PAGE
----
This animated video describes the six universal Principles of Persuasion that have been scientifically proven to make you most effective as reported in Dr. Cialdini's groundbreaking book, Influence. This video is narrated by Dr. Robert Cialdini and Steve Martin, CMCT (co-author of YES & The Small Big).
Safe to say chess fans didn't see this sexy move coming.
Yes, you just read the words "chess" and "sexy" in the same sentence. The 2018 World Chess Championship logo is a black-and-white illustration of two bodies, a chess board between them, with their legs wrapped around each other.
If you busted out a chess game while reading the "Kama Sutra," it might look like this.
The logo was created by Shuka Design in Moscow for the tournament slated for November in London. "The key visual for the 2018 World Chess Championship is controversial and trendy, just like the host city," the championship organizers said.
"As organizers of the match we've been busy for over a year working with artists and designers to develop a perfect key visual, the image that will be associated with the 2018 match and which will find its way onto mugs, posters, outdoor displays, venue design, media, broadcasting graphics and more."
The posters and coffee mugs might have to wait because people aren't quite sure they understand the logo.
But hey, it's great for giggles. Read More WorldChess.com.
It may be the Tooth Fairy's least favorite holiday, but we love it. This year we sent out a retro candy sampler to our subscribers in a package designed inspired by old 1950s-1970s Spook Show posters.
Sometimes there's a look "to die for", but in the Victorian period, wallpaper could – and did - kill. Arsenic was everywhere in the Victorian period, from food coloring to baby carriages. But the vivid floral wallpapers were at the center of a consumer controversy about what made something safe to have in your home.
The root of the problem was the color green. After a Swedish chemist named Carl Sheele used copper arsenite to create a bright green, "Scheele's Green" (also known as Paris Green) became the in color and was particularly popular with home decorators catering to everyone from the emerging middle class upwards. Copper arsenite, of course, contains the element arsenic.
In the US, Dr. Robert M. Kedzie set out to raise awareness about the dangers of arsenic-pigmented wallpaper. In the 1860s Kedzie argued (correctly, we now know) that arsenical wallpapers shed microscopic dust particles that can be inhaled or ingested.
As part of his campaign to raise awareness about poison papers, in 1874 Kedzie produced 100 copies of "Shadows of the Walls of Death" and sent them out to public libraries across Michigan. In the preface to "Shadows of the Walls of Death", he warns that arsenic can kill not only by "sudden and violent destruction of life" but by slow, chronic poisoning, a mysterious and lingering illness that might baffle sufferer and physician alike. Two of four the surviving books remain in Michigan - one at MSU and the other at the University of Michigan.
It all began in the mid-1950s with day-glo ink made out of fish scales. Really! Globe Poster of East Baltimore created a signature look for pop-culture's funk, jazz, soul, hip-hop, and rock show posters. Developed as a way to stand out on walls and lamp posts, their "more is more" philosophy worked, and it became the standard for promoting concerts in the last half of the 20th Century. Because sometimes you have to turn it up to 11. Today, original prints have become collectors items and sell numerous places online.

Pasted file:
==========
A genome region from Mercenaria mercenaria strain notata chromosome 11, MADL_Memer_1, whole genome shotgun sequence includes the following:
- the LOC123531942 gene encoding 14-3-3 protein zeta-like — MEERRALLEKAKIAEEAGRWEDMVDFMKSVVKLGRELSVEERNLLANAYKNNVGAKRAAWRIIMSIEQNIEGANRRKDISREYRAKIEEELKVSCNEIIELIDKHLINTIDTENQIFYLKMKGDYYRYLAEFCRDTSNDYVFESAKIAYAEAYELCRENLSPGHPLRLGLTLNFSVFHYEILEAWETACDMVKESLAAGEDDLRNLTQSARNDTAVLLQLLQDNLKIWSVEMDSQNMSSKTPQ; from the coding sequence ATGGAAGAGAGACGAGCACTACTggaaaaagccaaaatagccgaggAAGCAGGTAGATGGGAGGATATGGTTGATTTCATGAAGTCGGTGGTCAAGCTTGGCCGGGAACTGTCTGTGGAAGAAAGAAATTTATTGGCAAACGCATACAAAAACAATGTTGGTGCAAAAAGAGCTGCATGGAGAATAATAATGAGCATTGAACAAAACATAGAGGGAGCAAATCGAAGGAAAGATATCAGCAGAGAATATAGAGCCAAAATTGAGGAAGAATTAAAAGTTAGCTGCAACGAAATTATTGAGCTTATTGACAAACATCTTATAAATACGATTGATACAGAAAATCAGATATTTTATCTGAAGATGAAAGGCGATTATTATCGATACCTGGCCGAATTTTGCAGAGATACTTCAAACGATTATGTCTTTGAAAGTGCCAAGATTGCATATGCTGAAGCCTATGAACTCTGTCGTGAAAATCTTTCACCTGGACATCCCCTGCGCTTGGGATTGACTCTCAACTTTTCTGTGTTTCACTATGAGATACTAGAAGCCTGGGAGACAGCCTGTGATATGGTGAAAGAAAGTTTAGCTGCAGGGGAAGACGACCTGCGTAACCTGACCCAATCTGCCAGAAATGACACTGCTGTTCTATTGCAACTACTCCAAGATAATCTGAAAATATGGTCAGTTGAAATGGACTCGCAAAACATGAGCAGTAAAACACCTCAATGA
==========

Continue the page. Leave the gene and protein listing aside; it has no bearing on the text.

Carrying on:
Today the largest collection of Globe posters, archives, and original wood block type is housed of MICA (Maryland Institute College of Art).
Click here to see, read, and listen to more about Globe Poster here on NPR.
Click here to visit MICA's historical collection and preservation of the Globe Poster archives.
Click here to to purchase Globe Poster items from MICA's Etsy site
Pogo Pictures came to us with the challenge of creating a t-shirt to give to their clients that juxtaposed vintage style with modern sensibilities. A combination of hand-letteing and victorian design elements did the trick!
Have you ever seen a font you wanted to use for a project, and wished you knew what it was? Now with just a click on your iPhone you can identify it using MyFonts "What the Font" app available from the Apple App Store.
Click here to visit MyFonts and find out more about What the Font.
Click here to read the review of the What the Font app in Print Magazine.
Inspired by a mash-up of classic Hollywood, nostalgic poster art, and old newspaper movie listings, we turned it up to 11 to get the word out for the 2018 Atlanta Jewish Film Festival.
From print ads to bus shelters. From digital billboards to promos on the big screen. We're bringing the festival to new audiences and keeping it connected to old ones across Atlanta with this unique, neo-nostalgic vibe.
We selected seven of our best design projects and magically turned them into glorious 3D pictures. Then we boxed it up in a limited-edition letterpressed package with a View Master viewer. Behold, it's old-school VR at its finest.
Seeing is Believing is more than a kitschy tag line, it's a guiding principle. Our designs carry an immediate visual impact that is intriguing and persuasive. Our ideas are based not on theories of what should work, but on successful real-world techniques that have produced results. We set high standards and are confident in our work. We are authentic, and believe every recommendation should be one we would implement ourselves.
Never mediocre, and always has a point of view. This guy knows how to rock the design world. He's also been a huge influence on our philosophy of design, and even the work we do. Read more about Art Chantry here.
It's pretty amazing to have access to this as a history & film buff and a designer.